4 of 4 people found the following review helpful
Prescient; 4.5 Stars,
This review is from: Egypt on the Brink: From Nasser to Mubarak (Paperback)
This very well written, concise, and insightful book is a short survey of recent Egyptian history aimed at providing the background for understanding the present difficult situation of Egypt. Written prior to the recent overthrow of the Mubarak government, it is notable for laying out many of the tensions of Egyptian society that led to the apparently successful revolution.
This book is organized chronologically. The first chapter briefly covers the 19th century reformist efforts of the Mohammed Ali dynasty and the modernizing, liberal constitutional monarchy that was its successor (under British colonial control). Osman presents this as something of a Golden Age of Egyptian elite society with a relatively dynamic economy, cosmopolitan culture, religious toleration, considerable innovation in Islamic theology and social thought, a high rate of artistic achievement, the development of important and relatively democratic political institutions, and a sense of "Egyptianism." Osman is careful to point out the defects of this period, notably the monopolization of wealth by a relatively small oligarchy and some notable political failures. The following and particularly good chapter is very nice overview of Nasser's dominance of Egypt, stressing the revolutionary nature of his regime, both in terms of developing a state dominated economy that did initially produce substantial growth and opened up opportunities for many Egyptians, and the "Arabization" of Egyptian politics in which Egypt was the center of the Arab world and Egyptians had a broader consciousness of themselves. The failure of Nasser's "project" with the enormous defeat in the Six Day/June war, economic stagnation, and political repression is described objectively and critically. The succeeding chapters are nice descriptions of Sadat's and Mubarak's regimes, with their efforts to retain control by increasing repression, the relative radicalization of Egyptian politics in an Islamic direction, the shift from being the center of the Arab world to a junior partner of the USA, and efforts to promote economic growth as a panacea via neo-liberal policies. Osman has 2 chapters on the predicament of Egyptian Christians and the problems faced by the enormous mass of young Egyptians.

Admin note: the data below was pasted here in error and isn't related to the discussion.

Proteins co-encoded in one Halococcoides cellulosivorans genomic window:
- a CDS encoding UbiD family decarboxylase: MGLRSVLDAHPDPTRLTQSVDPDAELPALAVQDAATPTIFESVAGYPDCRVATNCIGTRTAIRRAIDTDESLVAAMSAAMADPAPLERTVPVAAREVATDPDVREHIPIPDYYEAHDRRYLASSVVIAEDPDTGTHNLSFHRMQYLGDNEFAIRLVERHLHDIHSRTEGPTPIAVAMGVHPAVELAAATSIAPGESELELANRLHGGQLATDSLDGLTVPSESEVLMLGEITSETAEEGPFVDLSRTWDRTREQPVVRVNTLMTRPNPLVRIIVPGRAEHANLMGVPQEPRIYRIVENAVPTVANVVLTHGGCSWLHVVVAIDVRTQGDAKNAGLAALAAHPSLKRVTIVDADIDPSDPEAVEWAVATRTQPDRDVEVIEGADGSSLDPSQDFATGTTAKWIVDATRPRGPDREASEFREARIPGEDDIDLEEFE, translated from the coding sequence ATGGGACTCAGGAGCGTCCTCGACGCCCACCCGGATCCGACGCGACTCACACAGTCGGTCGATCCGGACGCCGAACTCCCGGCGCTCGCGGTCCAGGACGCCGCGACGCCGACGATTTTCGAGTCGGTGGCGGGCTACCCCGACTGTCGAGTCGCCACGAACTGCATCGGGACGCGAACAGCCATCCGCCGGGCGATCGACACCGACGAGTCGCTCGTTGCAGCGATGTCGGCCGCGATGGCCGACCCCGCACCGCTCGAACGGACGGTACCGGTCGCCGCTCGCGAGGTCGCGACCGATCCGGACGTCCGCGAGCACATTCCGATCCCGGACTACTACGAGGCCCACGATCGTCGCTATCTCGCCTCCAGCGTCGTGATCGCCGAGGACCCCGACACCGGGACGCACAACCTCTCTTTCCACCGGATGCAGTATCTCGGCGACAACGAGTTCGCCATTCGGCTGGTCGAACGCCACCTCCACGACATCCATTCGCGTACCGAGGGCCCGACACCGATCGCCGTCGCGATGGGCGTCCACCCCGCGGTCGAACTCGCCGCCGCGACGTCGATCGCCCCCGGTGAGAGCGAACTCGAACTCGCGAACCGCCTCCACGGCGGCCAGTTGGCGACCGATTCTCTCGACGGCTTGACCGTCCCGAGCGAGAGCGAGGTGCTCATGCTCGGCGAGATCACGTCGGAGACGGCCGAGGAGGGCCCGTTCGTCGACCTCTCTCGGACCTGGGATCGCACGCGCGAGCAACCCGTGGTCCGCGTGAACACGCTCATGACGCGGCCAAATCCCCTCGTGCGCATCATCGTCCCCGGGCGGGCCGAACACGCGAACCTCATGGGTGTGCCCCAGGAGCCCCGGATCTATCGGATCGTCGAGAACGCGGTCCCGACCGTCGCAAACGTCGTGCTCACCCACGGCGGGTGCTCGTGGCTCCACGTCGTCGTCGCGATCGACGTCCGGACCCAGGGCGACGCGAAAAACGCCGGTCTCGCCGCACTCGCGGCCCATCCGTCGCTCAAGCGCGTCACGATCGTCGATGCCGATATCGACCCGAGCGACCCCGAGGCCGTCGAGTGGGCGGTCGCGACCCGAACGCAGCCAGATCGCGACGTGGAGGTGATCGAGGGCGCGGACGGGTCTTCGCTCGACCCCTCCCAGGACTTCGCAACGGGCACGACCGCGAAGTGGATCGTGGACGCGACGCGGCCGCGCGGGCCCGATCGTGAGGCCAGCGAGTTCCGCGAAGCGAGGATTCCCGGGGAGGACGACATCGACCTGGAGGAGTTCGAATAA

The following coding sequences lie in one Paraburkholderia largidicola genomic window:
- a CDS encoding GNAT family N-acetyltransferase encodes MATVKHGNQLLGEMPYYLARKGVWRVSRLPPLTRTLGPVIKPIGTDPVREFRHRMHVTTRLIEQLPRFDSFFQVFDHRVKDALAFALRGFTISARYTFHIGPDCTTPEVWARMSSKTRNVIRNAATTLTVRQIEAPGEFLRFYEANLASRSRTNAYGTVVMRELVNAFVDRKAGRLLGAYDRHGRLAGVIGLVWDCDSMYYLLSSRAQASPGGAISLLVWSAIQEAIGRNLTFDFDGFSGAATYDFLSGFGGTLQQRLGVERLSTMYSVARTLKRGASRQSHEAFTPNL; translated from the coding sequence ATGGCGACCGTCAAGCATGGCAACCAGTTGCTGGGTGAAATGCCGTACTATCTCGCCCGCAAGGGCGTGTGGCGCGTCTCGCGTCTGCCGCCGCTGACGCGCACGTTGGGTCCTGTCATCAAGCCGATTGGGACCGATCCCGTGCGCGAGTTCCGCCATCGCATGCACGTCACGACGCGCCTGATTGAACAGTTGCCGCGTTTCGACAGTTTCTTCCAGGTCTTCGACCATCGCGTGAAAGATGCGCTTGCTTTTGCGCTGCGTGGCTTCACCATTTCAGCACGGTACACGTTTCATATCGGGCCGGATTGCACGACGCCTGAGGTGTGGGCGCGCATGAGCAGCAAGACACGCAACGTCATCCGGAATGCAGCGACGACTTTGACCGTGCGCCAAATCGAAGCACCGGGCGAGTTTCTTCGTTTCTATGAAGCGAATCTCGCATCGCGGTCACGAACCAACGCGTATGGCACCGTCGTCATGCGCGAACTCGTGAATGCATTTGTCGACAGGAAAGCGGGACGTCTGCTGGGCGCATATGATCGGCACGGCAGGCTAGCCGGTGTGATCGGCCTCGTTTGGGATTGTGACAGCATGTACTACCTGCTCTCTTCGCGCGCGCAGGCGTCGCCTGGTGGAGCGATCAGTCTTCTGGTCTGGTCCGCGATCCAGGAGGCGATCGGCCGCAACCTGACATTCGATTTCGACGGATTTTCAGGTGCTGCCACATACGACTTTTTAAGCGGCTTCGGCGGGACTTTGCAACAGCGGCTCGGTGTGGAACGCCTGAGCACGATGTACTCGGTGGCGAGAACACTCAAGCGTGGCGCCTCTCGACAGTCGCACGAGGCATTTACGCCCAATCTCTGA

Osman ultimately described a profoundly blocked society with a huge mass of young Egyptians lacking opportunity, failing governmental institutions, an eroding middle class, neo-liberal reforms with some positive effects but whose major effect has been the prosperity of a relatively small and well-connected elite, and a government resorting to repression to maintain its grip. This book gives the sense, now vindicated by recent events, that even a modest amount of additional stress would precipitate a revolution. From Osman's discussions, any successful successor governments will have to provide both economic and political opportunities for a large mass of Egyptians not served by the present system. He is quite clear that while there is an inchoate and widely distributed Islamism in Egypt, this is not the political Islam of conservative American caricature. Osman also suggests that any successful new regime will have to promote some broad ideal to legitimate itself and promote social cohesion, though what he thinks this can be is not clear.
Perhaps because of the brevity of the book, there are some significant omissions. The discussion of the elitist character of the "liberal" regime of the first half of the 20th century barely mentions the British colonial regime, which must have significantly retarded social and political change. Osman makes much of the demography of Egypt, its recent large population growth, and the huge mass of young Egyptians, but there is not discussion of why this occurred. Some North African nations, such as Tunisia and even Algeria, appear to have had significantly faster drops in birth rates. My impression is that the Egyptian military, assisted by generous American subsidies, plays a larger role in the Egyptian economy that Osman's comments imply.
A final, excellent feature is the excellent footnotes and bibliography.